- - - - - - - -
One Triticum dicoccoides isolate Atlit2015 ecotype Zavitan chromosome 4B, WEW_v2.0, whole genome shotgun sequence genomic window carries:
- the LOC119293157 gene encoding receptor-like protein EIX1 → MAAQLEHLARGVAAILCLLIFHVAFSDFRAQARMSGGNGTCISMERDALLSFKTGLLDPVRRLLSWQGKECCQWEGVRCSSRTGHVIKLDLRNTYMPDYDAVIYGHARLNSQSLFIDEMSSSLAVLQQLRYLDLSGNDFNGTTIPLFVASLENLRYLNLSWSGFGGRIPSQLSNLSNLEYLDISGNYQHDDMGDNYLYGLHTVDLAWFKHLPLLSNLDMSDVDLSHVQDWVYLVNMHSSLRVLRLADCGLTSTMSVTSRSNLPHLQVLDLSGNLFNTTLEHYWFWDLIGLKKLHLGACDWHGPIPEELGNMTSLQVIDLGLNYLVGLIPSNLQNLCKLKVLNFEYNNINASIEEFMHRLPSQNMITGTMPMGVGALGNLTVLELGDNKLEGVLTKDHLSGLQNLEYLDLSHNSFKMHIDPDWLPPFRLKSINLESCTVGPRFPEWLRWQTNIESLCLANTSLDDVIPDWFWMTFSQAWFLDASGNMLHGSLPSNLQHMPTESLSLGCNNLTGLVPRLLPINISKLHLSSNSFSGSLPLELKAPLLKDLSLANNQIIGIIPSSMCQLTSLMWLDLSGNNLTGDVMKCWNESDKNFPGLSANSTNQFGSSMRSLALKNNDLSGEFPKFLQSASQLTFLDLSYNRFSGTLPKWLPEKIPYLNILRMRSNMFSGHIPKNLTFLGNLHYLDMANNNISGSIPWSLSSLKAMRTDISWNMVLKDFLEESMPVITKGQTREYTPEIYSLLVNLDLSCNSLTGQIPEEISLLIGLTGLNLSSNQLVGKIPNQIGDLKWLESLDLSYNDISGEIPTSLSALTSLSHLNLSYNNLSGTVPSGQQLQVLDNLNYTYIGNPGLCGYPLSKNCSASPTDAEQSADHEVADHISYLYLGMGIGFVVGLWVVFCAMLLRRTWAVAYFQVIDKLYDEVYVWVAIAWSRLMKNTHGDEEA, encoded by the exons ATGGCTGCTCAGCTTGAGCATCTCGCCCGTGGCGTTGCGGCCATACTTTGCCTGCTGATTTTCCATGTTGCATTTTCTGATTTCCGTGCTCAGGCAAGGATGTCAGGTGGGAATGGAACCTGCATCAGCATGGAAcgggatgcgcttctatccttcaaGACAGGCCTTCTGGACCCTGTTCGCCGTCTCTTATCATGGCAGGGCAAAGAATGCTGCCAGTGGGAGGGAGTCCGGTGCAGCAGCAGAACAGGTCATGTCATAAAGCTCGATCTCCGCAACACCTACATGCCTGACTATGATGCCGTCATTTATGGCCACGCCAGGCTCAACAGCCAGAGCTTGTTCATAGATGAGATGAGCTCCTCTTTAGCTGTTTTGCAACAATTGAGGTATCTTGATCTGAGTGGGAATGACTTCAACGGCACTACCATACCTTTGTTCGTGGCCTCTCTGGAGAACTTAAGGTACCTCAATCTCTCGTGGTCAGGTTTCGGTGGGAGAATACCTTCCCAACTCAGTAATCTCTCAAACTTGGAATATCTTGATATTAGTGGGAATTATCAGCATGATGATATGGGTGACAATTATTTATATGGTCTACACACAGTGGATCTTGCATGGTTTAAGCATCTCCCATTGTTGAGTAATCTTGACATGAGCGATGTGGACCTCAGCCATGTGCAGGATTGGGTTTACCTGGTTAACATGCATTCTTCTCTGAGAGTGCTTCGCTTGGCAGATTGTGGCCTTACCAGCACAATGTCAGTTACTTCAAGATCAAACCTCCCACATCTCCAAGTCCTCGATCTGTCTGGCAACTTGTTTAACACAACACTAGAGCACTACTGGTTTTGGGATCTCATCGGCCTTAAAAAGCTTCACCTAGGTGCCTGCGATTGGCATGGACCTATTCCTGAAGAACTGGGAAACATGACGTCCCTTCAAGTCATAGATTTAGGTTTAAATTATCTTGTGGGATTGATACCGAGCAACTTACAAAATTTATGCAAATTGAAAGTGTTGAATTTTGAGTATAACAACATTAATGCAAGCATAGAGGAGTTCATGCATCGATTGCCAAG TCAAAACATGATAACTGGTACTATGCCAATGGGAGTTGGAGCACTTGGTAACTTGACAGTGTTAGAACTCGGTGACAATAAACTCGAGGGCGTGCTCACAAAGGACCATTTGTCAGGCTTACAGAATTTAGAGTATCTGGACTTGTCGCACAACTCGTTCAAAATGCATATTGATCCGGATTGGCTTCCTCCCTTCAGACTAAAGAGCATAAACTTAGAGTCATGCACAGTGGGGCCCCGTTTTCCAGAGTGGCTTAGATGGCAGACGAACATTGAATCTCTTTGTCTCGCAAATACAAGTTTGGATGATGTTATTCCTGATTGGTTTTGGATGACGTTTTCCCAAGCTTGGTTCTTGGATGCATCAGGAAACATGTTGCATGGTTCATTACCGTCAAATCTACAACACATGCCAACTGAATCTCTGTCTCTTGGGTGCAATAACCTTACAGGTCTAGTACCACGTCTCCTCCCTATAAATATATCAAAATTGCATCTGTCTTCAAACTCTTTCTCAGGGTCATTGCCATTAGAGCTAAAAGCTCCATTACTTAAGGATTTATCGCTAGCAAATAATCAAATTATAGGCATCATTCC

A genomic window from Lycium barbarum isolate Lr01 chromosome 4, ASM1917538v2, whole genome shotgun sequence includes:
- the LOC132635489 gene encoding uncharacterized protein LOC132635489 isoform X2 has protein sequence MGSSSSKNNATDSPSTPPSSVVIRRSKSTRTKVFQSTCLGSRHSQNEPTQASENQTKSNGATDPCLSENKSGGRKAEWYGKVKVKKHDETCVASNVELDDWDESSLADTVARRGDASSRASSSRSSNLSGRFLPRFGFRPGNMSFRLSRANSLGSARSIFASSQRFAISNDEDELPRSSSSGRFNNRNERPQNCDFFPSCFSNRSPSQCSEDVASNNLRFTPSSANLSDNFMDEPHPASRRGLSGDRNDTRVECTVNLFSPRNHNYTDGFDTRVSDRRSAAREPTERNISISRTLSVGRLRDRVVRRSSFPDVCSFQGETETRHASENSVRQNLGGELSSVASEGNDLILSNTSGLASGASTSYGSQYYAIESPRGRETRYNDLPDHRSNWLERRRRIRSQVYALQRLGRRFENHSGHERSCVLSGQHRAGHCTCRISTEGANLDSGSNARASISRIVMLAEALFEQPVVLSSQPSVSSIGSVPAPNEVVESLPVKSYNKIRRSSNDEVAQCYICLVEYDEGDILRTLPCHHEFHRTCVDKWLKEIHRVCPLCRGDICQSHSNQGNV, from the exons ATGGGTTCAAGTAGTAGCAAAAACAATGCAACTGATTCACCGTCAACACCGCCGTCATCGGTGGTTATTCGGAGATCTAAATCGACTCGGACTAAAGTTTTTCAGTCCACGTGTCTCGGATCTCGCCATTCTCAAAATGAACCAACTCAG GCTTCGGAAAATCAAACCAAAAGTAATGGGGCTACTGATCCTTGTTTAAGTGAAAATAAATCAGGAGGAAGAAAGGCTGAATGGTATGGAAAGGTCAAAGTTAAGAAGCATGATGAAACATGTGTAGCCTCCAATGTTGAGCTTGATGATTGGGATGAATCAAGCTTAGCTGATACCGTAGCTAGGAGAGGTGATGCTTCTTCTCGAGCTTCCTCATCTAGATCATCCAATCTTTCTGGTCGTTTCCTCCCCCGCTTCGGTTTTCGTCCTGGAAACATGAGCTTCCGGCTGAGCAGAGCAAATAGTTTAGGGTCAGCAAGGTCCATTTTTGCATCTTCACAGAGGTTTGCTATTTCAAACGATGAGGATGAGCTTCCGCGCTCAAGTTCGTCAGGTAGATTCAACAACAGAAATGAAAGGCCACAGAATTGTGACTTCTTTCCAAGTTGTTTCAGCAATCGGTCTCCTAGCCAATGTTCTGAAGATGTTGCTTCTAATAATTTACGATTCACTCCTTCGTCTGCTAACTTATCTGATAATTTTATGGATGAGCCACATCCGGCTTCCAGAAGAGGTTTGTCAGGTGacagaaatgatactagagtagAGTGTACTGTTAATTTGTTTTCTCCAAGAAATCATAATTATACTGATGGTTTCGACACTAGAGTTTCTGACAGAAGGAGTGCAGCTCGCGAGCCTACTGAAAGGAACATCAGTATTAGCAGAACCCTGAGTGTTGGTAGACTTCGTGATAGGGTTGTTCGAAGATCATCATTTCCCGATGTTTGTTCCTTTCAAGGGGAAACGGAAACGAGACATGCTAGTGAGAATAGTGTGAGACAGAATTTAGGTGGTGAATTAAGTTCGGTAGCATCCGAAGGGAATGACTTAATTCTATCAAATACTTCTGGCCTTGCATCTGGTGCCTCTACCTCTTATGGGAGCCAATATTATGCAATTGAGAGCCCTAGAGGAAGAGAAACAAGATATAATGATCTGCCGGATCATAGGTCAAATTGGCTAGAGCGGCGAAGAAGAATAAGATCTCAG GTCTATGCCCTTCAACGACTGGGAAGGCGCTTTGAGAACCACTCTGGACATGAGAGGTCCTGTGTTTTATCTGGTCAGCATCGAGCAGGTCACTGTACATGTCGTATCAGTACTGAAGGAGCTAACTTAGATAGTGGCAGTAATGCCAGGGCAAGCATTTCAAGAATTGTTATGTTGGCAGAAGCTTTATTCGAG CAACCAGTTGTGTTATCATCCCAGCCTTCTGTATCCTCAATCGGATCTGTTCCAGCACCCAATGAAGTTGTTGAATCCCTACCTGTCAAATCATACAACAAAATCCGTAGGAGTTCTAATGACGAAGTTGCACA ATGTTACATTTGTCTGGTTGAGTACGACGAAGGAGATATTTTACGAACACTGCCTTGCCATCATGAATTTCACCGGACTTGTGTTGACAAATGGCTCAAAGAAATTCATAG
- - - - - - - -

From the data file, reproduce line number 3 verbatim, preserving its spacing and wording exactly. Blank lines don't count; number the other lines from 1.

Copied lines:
A genomic window from Lycium barbarum isolate Lr01 chromosome 4, ASM1917538v2, whole genome shotgun sequence includes: